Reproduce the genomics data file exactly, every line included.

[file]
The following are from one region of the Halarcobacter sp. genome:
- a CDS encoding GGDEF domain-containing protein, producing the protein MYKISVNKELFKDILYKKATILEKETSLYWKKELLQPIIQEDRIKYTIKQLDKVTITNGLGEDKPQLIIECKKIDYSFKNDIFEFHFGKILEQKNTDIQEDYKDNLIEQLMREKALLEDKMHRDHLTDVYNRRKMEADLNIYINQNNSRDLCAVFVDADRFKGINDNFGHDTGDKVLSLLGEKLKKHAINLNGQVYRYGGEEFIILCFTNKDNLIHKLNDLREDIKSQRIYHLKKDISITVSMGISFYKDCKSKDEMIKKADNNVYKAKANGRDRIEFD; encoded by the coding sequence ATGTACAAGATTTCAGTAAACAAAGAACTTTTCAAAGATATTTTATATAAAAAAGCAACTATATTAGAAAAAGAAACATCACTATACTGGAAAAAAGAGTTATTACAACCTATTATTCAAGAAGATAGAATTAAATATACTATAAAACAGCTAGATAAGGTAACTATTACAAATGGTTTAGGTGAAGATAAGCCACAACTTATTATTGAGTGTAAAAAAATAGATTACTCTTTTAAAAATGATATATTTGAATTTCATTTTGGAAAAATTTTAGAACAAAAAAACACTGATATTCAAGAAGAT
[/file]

The following are from one region of the Halarcobacter sp. genome:
- a CDS encoding GGDEF domain-containing protein, producing the protein MYKISVNKELFKDILYKKATILEKETSLYWKKELLQPIIQEDRIKYTIKQLDKVTITNGLGEDKPQLIIECKKIDYSFKNDIFEFHFGKILEQKNTDIQEDYKDNLIEQLMREKALLEDKMHRDHLTDVYNRRKMEADLNIYINQNNSRDLCAVFVDADRFKGINDNFGHDTGDKVLSLLGEKLKKHAINLNGQVYRYGGEEFIILCFTNKDNLIHKLNDLREDIKSQRIYHLKKDISITVSMGISFYKDCKSKDEMIKKADNNVYKAKANGRDRIEFD; encoded by the coding sequence ATGTACAAGATTTCAGTAAACAAAGAACTTTTCAAAGATATTTTATATAAAAAAGCAACTATATTAGAAAAAGAAACATCACTATACTGGAAAAAAGAGTTATTACAACCTATTATTCAAGAAGATAGAATTAAATATACTATAAAACAGCTAGATAAGGTAACTATTACAAATGGTTTAGGTGAAGATAAGCCACAACTTATTATTGAGTGTAAAAAAATAGATTACTCTTTTAAAAATGATATATTTGAATTTCATTTTGGAAAAATTTTAGAACAAAAAAACACTGATATTCAAGAAGAT